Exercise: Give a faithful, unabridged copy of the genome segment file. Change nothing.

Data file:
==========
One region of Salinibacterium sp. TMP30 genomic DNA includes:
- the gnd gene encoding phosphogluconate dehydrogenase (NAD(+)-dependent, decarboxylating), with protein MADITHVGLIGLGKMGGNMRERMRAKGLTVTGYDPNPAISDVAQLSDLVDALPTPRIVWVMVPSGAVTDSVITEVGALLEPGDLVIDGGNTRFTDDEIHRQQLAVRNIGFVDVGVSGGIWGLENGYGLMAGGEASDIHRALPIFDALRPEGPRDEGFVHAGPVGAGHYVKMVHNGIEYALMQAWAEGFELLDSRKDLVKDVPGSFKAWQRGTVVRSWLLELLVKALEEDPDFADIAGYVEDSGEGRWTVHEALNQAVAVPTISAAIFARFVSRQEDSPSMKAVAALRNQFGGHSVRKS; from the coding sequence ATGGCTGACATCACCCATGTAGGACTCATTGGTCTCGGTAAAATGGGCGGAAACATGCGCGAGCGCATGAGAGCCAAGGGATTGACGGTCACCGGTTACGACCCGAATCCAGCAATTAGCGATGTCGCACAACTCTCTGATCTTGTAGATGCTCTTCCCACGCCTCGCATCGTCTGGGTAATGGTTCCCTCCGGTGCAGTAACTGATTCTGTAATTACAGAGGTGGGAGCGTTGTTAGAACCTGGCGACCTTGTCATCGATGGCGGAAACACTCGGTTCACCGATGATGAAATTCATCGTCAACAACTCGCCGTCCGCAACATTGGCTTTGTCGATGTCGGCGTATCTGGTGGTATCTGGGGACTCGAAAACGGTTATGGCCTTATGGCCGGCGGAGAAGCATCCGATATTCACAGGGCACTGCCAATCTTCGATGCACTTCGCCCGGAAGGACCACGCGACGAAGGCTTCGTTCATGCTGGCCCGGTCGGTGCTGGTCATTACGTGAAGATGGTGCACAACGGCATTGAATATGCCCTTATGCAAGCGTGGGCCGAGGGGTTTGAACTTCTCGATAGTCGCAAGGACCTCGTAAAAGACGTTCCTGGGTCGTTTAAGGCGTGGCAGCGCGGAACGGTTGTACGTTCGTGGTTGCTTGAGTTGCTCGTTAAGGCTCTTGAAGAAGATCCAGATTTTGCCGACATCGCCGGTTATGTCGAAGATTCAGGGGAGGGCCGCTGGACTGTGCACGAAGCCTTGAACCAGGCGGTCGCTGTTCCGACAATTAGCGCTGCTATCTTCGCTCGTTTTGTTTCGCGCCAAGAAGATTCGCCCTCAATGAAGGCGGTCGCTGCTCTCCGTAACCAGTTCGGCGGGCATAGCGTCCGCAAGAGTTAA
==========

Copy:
One region of Salinibacterium sp. TMP30 genomic DNA includes:
- the gnd gene encoding phosphogluconate dehydrogenase (NAD(+)-dependent, decarboxylating), with protein MADITHVGLIGLGKMGGNMRERMRAKGLTVTGYDPNPAISDVAQLSDLVDALPTPRIVWVMVPSGAVTDSVITEVGALLEPGDLVIDGGNTRFTDDEIHRQQLAVRNIGFVDVGVSGGIWGLENGYGLMAGGEASDIHRALPIFDALRPEGPRDEGFVHAGPVGAGHYVKMVHNGIEYALMQAWAEGFELLDSRKDLVKDVPGSFKAWQRGTVVRSWLLELLVKALEEDPDFADIAGYVEDSGEGRWTVHEALNQAVAVPTISAAIFARFVSRQEDSPSMKAVAALRNQFGGHSVRKS; from the coding sequence ATGGCTGACATCACCCATGTAGGACTCATTGGTCTCGGTAAAATGGGCGGAAACATGCGCGAGCGCATGAGAGCCAAGGGATTGACGGTCACCGGTTACGACCCGAATCCAGCAATTAGCGATGTCGCACAACTCTCTGATCTTGTAGATGCTCTTCCCACGCCTCGCATCGTCTGGGTAATGGTTCCCTCCGGTGCAGTAACTGATTCTGTAATTACAGAGGTGGGAGCGTTGTTAGAACCTGGCGACCTTGTCATCGATGGCGGAAACACTCGGTTCACCGATGATGAAATTCATCGTCAACAACTCGCCGTCCGCAACATTGGCTTTGTCGATGTCGGCGTATCTGGTGGTATCTGGGGACTCGAAAACGGTTATGGCCTTATGGCCGGCGGAGAAGCATCCGATATTCACAGGGCACTGCCAATCTTCGATGCACTTCGCCCGGAAGGACCACGCGACGAAGGCTTCGTTCATGCTGGCCCGGTCGGTGCTGGTCATTACGTGAAGATGGTGCACAACGGCATTGAATATGCCCTTATGCAAGCGTGGGCCGAGGGGTTTGAACTTCTCGATAGTCGCAAGGACCTCGTAAAAGACGTTCCTGGGTCGTTTAAGGCGTGGCAGCGCGGAACGGTTGTACGTTCGTGGTTGCTTGAGTTGCTCGTTAAGGCTCTTGAAGAAGATCCAGATTTTGCCGACATCGCCGGTTATGTCGAAGATTCAGGGGAGGGCCGCTGGACTGTGCACGAAGCCTTGAACCAGGCGGTCGCTGTTCCGACAATTAGCGCTGCTATCTTCGCTCGTTTTGTTTCGCGCCAAGAAGATTCGCCCTCAATGAAGGCGGTCGCTGCTCTCCGTAACCAGTTCGGCGGGCATAGCGTCCGCAAGAGTTAA